Tesla is now a king amongst carmakers, but here’s why you shouldn’t buy one

Tesla is now a king amongst carmakers, but here’s why you shouldn’t buy one
Tesla is now a king amongst carmakers, but here’s why you shouldn’t buy one

Owners of Tesla stock will be feeling very smug indeed this week, after watching the company’s share price climb by almost 40 per cent in two days on the back of a wave of optimism about the electric carmakers’ future.

News on Friday that Tesla made a $105m profit in the final three months of 2019 helped kickstart a surge in demand for shares, sending Tesla’s market value soaring to $164bn on Tuesday and confirming its position as the world’s second largest carmaker behind Toyota. Some analysts are even predicting Tesla could become a $1tr business, behind only Apple and Microsoft in the list of the world’s largest companies. It marks a striking turnaround for electric vehicles maker, which in June was reportedly nearing bankruptcy after unnerving investors by missing production targets and burning through cash.

Investors are eyeing the business opportunity arising from government action to cut vehicle emissions by getting consumers to switch to electric. Just yesterday the UK government announced no new petrol, diesel, or hybrid cars will be sold in the UK after 2035, a major boost for electric vehicle makers.

Tesla is well known for making expensive, stylish electric vehicles that people actually want – a revolutionary approach in the early days of the market when the alternatives were cars like the Renault Twizy. It’s also had almost a decade-long head start on other carmakers to build its electric vehicle expertise, meaning its cars often boast longer battery life and slicker handling than their rivals.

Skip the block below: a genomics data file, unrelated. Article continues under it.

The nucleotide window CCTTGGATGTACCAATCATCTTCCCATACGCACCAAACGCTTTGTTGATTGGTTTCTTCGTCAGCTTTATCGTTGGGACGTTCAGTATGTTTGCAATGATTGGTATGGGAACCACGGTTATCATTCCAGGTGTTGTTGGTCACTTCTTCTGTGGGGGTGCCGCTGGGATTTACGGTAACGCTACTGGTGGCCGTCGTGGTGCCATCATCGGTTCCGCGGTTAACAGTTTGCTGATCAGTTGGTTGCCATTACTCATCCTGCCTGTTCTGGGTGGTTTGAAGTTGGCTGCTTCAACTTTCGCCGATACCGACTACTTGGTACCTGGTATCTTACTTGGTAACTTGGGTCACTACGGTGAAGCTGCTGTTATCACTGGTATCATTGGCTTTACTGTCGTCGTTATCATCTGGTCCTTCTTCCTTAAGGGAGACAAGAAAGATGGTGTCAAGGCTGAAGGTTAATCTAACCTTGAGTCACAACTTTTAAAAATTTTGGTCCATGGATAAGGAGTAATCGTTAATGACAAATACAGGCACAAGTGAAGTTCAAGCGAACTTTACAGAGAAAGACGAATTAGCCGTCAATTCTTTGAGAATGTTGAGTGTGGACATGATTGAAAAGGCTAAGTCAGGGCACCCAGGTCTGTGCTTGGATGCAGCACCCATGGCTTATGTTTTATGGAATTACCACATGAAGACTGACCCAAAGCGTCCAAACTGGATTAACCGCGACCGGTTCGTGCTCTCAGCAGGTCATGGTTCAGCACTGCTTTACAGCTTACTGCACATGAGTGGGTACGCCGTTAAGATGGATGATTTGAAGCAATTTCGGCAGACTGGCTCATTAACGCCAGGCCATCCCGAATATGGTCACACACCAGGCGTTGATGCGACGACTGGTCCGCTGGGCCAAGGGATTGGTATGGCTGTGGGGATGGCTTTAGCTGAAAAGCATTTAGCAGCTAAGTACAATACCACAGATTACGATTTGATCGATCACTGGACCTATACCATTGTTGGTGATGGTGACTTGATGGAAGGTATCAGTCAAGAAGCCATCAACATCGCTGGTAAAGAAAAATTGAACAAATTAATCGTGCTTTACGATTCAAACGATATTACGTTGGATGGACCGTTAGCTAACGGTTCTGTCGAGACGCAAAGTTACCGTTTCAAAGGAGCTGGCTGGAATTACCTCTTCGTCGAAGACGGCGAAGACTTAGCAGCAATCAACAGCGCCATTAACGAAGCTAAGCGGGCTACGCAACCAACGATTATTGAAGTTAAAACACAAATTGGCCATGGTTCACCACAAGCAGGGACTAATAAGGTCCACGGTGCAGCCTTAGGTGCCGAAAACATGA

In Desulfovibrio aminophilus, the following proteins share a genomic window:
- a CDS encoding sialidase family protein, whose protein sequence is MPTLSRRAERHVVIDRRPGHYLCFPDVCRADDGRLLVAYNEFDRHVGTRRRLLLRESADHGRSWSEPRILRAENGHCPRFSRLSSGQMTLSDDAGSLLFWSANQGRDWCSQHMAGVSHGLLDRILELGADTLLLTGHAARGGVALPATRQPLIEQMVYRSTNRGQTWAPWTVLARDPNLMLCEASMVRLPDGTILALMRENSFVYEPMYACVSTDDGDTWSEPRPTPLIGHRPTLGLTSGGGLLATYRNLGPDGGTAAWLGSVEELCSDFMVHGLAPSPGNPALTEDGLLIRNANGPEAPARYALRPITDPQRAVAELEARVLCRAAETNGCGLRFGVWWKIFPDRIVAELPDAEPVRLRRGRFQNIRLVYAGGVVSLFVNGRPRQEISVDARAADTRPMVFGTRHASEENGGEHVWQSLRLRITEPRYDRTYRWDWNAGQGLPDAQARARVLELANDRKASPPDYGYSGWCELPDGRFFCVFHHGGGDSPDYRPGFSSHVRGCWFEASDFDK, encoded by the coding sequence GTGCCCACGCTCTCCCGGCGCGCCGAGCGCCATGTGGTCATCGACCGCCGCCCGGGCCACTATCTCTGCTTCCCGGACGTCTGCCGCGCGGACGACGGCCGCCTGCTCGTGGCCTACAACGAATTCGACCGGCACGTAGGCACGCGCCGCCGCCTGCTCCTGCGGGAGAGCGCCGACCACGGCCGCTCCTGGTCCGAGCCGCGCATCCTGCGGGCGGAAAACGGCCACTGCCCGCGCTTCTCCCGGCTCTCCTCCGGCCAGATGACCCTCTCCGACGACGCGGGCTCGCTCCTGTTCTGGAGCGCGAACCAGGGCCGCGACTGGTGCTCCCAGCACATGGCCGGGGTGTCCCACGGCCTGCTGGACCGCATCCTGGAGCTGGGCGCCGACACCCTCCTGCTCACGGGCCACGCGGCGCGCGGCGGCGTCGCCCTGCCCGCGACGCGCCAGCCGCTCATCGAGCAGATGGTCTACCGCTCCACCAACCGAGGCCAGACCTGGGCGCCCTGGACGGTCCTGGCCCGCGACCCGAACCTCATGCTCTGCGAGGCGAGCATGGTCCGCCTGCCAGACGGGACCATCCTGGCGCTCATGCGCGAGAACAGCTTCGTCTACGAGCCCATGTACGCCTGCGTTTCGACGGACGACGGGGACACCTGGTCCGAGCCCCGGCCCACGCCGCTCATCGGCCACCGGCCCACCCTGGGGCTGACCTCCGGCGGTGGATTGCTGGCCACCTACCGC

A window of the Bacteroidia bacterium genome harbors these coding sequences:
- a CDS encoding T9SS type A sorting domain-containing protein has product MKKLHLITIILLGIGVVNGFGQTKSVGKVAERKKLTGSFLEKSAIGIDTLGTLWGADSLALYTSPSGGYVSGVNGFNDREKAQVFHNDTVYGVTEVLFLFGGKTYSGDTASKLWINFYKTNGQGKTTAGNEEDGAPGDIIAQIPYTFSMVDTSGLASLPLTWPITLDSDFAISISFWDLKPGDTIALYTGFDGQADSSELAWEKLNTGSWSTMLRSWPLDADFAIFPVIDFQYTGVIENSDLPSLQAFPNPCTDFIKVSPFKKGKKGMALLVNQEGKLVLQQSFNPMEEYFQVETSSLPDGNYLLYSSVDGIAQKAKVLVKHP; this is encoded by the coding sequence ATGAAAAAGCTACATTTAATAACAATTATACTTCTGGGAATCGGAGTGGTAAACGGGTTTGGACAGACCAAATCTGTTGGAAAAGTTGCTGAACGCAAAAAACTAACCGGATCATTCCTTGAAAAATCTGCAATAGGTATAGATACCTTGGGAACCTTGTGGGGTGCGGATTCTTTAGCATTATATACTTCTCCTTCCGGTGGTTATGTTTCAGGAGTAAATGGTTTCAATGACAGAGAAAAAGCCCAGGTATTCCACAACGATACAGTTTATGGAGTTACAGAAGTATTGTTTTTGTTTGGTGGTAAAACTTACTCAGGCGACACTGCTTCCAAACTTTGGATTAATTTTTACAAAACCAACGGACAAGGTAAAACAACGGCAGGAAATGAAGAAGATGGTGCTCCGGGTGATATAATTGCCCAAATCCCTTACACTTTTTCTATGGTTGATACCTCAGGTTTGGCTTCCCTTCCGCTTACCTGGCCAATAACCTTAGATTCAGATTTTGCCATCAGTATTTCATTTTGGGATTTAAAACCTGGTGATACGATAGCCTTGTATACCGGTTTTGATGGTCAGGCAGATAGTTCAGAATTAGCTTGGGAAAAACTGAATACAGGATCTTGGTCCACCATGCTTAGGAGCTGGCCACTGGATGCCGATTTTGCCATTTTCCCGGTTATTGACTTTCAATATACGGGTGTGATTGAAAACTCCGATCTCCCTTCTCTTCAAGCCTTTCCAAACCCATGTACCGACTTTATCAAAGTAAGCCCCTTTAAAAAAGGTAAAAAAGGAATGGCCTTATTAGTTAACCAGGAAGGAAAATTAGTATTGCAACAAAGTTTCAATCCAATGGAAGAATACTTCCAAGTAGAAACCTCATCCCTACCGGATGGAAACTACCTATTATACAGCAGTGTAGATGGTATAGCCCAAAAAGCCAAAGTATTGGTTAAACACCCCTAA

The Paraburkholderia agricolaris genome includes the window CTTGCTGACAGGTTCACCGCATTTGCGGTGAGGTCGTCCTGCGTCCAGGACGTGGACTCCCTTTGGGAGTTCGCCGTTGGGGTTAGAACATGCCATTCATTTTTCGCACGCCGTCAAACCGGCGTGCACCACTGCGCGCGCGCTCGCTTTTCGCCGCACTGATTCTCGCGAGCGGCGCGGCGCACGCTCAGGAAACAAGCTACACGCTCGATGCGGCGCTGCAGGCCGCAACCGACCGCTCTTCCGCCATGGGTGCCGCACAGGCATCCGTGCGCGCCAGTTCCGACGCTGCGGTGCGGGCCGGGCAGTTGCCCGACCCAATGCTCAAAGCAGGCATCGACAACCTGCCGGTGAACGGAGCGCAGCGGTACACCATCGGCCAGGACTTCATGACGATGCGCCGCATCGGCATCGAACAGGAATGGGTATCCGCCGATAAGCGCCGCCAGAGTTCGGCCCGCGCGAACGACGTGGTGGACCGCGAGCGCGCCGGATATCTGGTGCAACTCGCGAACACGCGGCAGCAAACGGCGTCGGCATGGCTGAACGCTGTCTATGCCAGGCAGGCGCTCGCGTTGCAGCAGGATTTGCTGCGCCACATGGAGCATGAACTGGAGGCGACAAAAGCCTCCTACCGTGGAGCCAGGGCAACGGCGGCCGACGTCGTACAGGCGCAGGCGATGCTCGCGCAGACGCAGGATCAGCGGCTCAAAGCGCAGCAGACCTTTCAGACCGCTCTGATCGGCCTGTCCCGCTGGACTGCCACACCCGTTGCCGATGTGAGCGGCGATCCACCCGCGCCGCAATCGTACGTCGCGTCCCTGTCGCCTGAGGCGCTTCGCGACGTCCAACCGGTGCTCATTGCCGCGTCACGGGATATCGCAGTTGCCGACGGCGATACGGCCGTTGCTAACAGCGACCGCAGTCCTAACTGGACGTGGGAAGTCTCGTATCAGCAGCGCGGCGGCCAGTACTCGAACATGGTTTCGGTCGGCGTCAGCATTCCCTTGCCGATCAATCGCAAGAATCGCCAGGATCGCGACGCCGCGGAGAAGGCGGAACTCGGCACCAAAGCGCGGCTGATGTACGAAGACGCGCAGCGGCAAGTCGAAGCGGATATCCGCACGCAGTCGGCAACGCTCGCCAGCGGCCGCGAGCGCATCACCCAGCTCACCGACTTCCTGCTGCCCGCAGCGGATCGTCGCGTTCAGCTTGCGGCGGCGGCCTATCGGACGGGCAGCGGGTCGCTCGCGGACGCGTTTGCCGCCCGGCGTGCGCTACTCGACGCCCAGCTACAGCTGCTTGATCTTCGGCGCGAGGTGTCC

Renault Twizy (Photo: FRANCOIS GUILLOT/AFP via Getty Images)

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This week’s share price surge is a based on a bet that Tesla will stay ahead of its rivals, and continue to make the most desirable electric cars on the market. But the major pothole threatening Tesla’s electric vehicle dominance is the price of its cars. Even its “affordable” Model 3, which has a range of about 250 miles, has a starting price of £42,000 in the UK. Last year Tesla chief Elon Musk hinted a cheaper Tesla could be in the pipeline, but that will likely take at least three years to materialise.

Meanwhile, the competition is about to get a whole lot stiffer. In the last two years almost every major carmaker has committed to spend billions of dollars on building an electric car business, and this year the fruits of their labours will start reaching the UK market.

In some cases, these new offerings outperform the flagship Model 3 on price and battery range. The new Vauxhall Corsa-e, for example, will hit the UK later this month with a £22,000 price tag and 211-mile range. Meanwhile the Volkswagen ID3, set for launch in the summer, will have a starting price of £27,000 with a range of 205 and 341 miles between charges – more than most people drive in a week.

That’s just the start. In the coming years expect car makers to wage war with Tesla over pricing and battery ranges in an effort to claw back market share. Many are joining forces to develop more powerful batteries and new car designs more quickly. Tesla may have been one of the first out of the gates when it comes to electric cars, but its rivals will soon be giving it a run for its money.